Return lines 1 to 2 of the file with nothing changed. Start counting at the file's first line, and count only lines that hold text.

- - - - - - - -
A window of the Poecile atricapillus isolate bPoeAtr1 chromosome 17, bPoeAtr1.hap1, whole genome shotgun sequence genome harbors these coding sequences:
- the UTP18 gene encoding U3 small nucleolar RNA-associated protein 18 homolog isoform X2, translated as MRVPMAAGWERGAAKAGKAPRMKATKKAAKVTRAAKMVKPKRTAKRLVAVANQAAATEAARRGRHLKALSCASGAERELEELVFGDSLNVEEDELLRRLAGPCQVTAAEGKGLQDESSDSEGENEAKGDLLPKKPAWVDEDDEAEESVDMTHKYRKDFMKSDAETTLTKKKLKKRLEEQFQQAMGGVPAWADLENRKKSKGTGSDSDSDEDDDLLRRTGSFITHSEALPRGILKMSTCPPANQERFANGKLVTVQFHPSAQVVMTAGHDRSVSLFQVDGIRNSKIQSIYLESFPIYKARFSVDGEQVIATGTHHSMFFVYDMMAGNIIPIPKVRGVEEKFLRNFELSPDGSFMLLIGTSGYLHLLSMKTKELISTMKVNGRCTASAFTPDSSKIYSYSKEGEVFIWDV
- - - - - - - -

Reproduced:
A window of the Poecile atricapillus isolate bPoeAtr1 chromosome 17, bPoeAtr1.hap1, whole genome shotgun sequence genome harbors these coding sequences:
- the UTP18 gene encoding U3 small nucleolar RNA-associated protein 18 homolog isoform X2, translated as MRVPMAAGWERGAAKAGKAPRMKATKKAAKVTRAAKMVKPKRTAKRLVAVANQAAATEAARRGRHLKALSCASGAERELEELVFGDSLNVEEDELLRRLAGPCQVTAAEGKGLQDESSDSEGENEAKGDLLPKKPAWVDEDDEAEESVDMTHKYRKDFMKSDAETTLTKKKLKKRLEEQFQQAMGGVPAWADLENRKKSKGTGSDSDSDEDDDLLRRTGSFITHSEALPRGILKMSTCPPANQERFANGKLVTVQFHPSAQVVMTAGHDRSVSLFQVDGIRNSKIQSIYLESFPIYKARFSVDGEQVIATGTHHSMFFVYDMMAGNIIPIPKVRGVEEKFLRNFELSPDGSFMLLIGTSGYLHLLSMKTKELISTMKVNGRCTASAFTPDSSKIYSYSKEGEVFIWDV